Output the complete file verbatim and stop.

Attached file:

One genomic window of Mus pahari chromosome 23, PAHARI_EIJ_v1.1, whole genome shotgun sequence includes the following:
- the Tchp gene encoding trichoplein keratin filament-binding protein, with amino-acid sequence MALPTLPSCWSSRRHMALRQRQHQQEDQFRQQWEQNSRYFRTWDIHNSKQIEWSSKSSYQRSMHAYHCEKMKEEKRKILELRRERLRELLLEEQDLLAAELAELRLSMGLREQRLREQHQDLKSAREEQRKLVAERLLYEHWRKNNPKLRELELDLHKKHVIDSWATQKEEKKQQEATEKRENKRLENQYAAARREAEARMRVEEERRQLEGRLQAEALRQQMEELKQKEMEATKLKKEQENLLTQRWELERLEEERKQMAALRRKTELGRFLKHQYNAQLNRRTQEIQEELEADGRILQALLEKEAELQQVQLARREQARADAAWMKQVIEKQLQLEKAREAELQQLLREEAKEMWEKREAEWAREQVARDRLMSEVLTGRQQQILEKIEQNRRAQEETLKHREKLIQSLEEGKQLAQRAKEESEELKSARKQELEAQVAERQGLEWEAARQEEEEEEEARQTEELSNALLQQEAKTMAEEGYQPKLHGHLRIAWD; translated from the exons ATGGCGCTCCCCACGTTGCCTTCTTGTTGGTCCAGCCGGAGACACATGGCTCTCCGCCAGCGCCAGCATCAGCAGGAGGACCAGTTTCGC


One genomic window of Mus pahari chromosome 23, PAHARI_EIJ_v1.1, whole genome shotgun sequence includes the following:
- the Tchp gene encoding trichoplein keratin filament-binding protein, with amino-acid sequence MALPTLPSCWSSRRHMALRQRQHQQEDQFRQQWEQNSRYFRTWDIHNSKQIEWSSKSSYQRSMHAYHCEKMKEEKRKILELRRERLRELLLEEQDLLAAELAELRLSMGLREQRLREQHQDLKSAREEQRKLVAERLLYEHWRKNNPKLRELELDLHKKHVIDSWATQKEEKKQQEATEKRENKRLENQYAAARREAEARMRVEEERRQLEGRLQAEALRQQMEELKQKEMEATKLKKEQENLLTQRWELERLEEERKQMAALRRKTELGRFLKHQYNAQLNRRTQEIQEELEADGRILQALLEKEAELQQVQLARREQARADAAWMKQVIEKQLQLEKAREAELQQLLREEAKEMWEKREAEWAREQVARDRLMSEVLTGRQQQILEKIEQNRRAQEETLKHREKLIQSLEEGKQLAQRAKEESEELKSARKQELEAQVAERQGLEWEAARQEEEEEEEARQTEELSNALLQQEAKTMAEEGYQPKLHGHLRIAWD; translated from the exons ATGGCGCTCCCCACGTTGCCTTCTTGTTGGTCCAGCCGGAGACACATGGCTCTCCGCCAGCGCCAGCATCAGCAGGAGGACCAGTTTCGC